wool T shirt, then a specialized thermal jersey, and my Proviz jersey.IMG_7672

Bottom:

Either my Makers and Riders winter pants, or my new Swvre blue pants. I think that the M&R pants are marginally warmer, probably because they seem to block the wind better. Note that the M&R pants would be way too warm if it is -10°C or above.

Footwear:

thick wool socks and light winter boots on flat pedals.

Hands:

Here is where it seems like my past winning combination of ski gloves and pogies just isn’t hacking it this year. Perhaps this is because the insulation in the gloves has gone downhill after about six years of use. Perhaps it is because I’m getting old.

Inspired by someone on the Toronto Cycling FB page, I broke down and got a pair of snowmobile mitts from Canadian Tire.IMG_7678 $33 after tax. Nothing fancy, but the kept my hands toasty warm for about 40 minutes of riding. At the end of my ride, the tips of my thumbs were a bit cold, but my fingers were fine. No problems braking or shifting. I could see my hands getting very sweaty in these above -10°C.

One last thing: the shock cord that holds up the kickstand on my Haul a Day is sagging in the cold, and I’ve had to effectively shorten it by moving the actor hook. This picture will only make sense to HaD owners.

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Note to self: must clean up all the salt off this bike in the spring.

Now that I’m all set for the bitter cold, of course it’s going to warm up this week.

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After my recent acquisition of a Brompton, I started to think that perhaps I had too many folding bikes. Here are three of them, not counting the Dahon that I have stashed in Vancouver.

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So the obvious thing was to put the Tikit up for sale (and I will still do that), but in the meantime there was some chatter on FB about someone with their apartment eliminating indoor bike parking, and so needing a folding bike……and ideally one with disc brakes.  Suddenly I had an opportunity to give my PBW a good home.

Here it is, packed up and ready to be hauled downtown. A few extra parts, like the fenders, a wheel with a spare Alfine 8 spd hub, and a 24h 406 rim to match.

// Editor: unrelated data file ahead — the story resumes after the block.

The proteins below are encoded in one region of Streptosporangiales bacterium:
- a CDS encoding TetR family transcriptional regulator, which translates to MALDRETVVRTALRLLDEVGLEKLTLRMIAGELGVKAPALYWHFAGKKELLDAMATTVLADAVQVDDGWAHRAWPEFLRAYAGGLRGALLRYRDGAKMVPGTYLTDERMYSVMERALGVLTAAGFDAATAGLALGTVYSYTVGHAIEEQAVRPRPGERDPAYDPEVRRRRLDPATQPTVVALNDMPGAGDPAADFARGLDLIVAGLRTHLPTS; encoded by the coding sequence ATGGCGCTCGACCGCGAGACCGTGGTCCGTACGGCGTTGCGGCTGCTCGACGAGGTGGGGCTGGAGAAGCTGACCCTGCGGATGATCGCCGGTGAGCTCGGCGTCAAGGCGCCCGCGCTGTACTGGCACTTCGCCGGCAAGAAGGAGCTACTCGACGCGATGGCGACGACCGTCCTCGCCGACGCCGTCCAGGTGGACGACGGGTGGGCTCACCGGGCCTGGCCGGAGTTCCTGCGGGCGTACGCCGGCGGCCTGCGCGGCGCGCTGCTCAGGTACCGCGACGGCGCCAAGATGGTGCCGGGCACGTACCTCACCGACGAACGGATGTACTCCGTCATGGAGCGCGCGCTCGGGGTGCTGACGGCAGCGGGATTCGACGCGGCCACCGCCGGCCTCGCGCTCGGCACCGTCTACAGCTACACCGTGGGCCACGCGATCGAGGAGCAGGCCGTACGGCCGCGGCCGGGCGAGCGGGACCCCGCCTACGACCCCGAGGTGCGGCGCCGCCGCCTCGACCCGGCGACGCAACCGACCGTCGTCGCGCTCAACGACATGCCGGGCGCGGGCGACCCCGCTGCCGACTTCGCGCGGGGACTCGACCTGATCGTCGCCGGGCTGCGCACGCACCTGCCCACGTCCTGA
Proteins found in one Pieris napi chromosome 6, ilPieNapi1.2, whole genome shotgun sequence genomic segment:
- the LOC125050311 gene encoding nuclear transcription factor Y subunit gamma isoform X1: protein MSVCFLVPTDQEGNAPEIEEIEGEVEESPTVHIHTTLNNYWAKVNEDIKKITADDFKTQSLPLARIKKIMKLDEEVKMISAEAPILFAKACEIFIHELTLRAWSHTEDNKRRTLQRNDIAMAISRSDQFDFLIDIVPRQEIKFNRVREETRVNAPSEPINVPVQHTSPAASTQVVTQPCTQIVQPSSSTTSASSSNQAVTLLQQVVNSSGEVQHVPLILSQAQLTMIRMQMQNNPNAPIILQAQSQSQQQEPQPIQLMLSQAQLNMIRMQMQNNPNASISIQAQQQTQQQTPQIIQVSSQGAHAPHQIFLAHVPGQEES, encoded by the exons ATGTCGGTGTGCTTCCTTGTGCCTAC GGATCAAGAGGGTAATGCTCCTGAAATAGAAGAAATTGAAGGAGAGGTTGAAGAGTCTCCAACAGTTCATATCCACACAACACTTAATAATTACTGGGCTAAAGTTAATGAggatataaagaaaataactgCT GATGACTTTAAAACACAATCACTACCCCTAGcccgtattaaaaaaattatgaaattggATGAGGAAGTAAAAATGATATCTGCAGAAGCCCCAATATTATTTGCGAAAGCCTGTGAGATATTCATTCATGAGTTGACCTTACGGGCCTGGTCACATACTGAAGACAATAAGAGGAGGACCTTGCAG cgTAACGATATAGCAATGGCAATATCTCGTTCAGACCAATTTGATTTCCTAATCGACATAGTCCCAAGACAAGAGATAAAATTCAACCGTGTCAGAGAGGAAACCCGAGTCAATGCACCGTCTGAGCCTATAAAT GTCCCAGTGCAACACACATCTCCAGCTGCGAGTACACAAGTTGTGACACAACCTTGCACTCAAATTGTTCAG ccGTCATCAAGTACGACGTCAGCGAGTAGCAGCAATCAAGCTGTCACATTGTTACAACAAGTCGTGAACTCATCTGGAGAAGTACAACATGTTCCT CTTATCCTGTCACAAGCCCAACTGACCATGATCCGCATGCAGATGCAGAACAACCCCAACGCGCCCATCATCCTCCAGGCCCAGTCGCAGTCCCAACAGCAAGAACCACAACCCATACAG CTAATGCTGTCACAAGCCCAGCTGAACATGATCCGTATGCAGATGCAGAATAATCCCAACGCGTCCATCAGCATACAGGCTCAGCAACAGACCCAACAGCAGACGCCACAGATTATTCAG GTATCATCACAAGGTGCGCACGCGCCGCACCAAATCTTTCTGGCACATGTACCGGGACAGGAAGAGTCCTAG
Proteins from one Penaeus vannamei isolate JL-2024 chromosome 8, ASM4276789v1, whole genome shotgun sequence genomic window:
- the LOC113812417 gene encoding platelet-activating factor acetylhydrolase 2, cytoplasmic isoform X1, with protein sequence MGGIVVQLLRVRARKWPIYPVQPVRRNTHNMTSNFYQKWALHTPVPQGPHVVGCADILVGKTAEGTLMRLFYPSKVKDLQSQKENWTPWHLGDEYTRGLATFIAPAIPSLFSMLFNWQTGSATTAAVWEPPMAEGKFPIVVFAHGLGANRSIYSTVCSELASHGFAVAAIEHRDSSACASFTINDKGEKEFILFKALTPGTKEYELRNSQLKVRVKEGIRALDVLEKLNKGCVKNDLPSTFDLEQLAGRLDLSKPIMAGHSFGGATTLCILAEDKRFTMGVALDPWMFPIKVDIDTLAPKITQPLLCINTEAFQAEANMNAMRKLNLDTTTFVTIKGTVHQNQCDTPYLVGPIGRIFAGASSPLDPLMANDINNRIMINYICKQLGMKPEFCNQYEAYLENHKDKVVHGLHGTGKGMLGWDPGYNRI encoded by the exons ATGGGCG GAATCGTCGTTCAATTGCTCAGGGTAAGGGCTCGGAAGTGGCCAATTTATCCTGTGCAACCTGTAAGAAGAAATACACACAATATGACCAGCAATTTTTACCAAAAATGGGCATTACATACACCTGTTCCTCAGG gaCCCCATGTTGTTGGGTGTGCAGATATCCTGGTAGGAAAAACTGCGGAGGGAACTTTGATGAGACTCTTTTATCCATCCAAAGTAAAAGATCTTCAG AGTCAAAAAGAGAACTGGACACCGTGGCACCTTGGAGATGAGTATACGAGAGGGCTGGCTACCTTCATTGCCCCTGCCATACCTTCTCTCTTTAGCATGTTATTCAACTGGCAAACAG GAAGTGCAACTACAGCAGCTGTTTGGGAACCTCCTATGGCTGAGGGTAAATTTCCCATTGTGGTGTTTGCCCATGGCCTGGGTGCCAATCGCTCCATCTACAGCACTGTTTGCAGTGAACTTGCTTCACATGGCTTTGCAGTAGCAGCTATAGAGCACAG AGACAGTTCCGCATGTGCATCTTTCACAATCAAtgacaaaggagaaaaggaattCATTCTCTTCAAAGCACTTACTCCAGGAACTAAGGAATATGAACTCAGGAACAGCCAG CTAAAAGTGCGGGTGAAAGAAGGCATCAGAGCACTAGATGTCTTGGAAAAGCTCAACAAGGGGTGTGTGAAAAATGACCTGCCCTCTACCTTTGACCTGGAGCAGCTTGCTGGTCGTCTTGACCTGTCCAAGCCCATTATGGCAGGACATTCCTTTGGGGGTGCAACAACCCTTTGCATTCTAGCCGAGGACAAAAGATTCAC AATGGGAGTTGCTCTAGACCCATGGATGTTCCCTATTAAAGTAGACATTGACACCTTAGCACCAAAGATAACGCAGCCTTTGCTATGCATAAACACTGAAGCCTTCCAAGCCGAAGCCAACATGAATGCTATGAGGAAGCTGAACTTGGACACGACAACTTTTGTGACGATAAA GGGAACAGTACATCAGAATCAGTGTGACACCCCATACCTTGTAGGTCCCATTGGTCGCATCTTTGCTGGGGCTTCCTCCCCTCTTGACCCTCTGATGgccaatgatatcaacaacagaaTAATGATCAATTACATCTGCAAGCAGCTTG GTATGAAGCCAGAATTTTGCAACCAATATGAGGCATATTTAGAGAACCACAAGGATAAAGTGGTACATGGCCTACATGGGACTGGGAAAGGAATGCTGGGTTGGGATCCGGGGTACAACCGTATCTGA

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Amusingly, on the way in, I catch the tail end of the Santa Claus parade. Santa actually saw me, and said “now THAT’s a bike!”.

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On a separate trip I also took in the suitcase that I used with it, bearing stickers from some of the adventures that I had with the PBW. The Illini sticker was from a trip where I was riding in past some corn fields in Hawkins IN Urbana IL, and four kids rode by on their BMX’s and said “cool bike!”.

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I’ve had some good rides with the PBW. It was custom made for me about sixteen years ago by Hugh in Chico California. He no longer builds, and is now a recumbent dealer. The long term plan was to rebuild it with the Alfine hub, but now both the bike and the rebuild project has been passed onto the new proud owner: Victor ex-Aerovelo, ex-HPVDT and all around good guy (and mad scientist).

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I’m glad I found a good home for the bike.

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Screen Shot 2017-09-28 at 3.04.23 AMThe Bloor bike lane pilot project was installed last summer to some fanfare. This fall, City Council will consider whether or not to make them permanent. It has been stated from the beginning by the Mayor that the decision on whether to keep them will be data driven, and indeed there has been an unprecedented amount of study done on the bike lanes, including traffic counts, and various measures of economic impact. The first hurdle for the bike lanes is the Public Works and Infrastructure Committee (PWIC) meeting on October 18, and as that date approaches, both advocates and opponents of the bike lane are gearing up.

Yesterday’s CBC news had an article that mentioned some of the lobbying for and against. One of the issues that is always brought up is the question of how many cyclists are using the bike lane. Councillor Mammolitti was quoted as saying he wants a list of names of those riding in the lanes.

“I think that it’s the same people that just keep going in a circle just to be counted,” he said at the Sept. 19 public works meeting.

In addition, Denzil Minnan-Wong tweeted the following:

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in response to an article in the Toronto Star that said that the Bloor bike lanes are increasing the number of cyclists.  Unfortunately, both Minnan-Wong and Mammolitti are on PWIC. (Correction: D M-W is no longer on PWIC, but one can anticipate that Stephen Holiday will vote the same way that D M-W would.)

The city has cited a number of 4500 cyclists a day using the bike lanes, whereas various counts done by citizen groups such as Bells on Bloor and Cycle Toronto have come up with higher numbers.

Over the last week, 20 Bells on Bloor volunteers analyzed a video record of cyclists on Bloor at about Brunswick Ave, and for the first time, a full 24 hour count was done over five consecutive weekdays.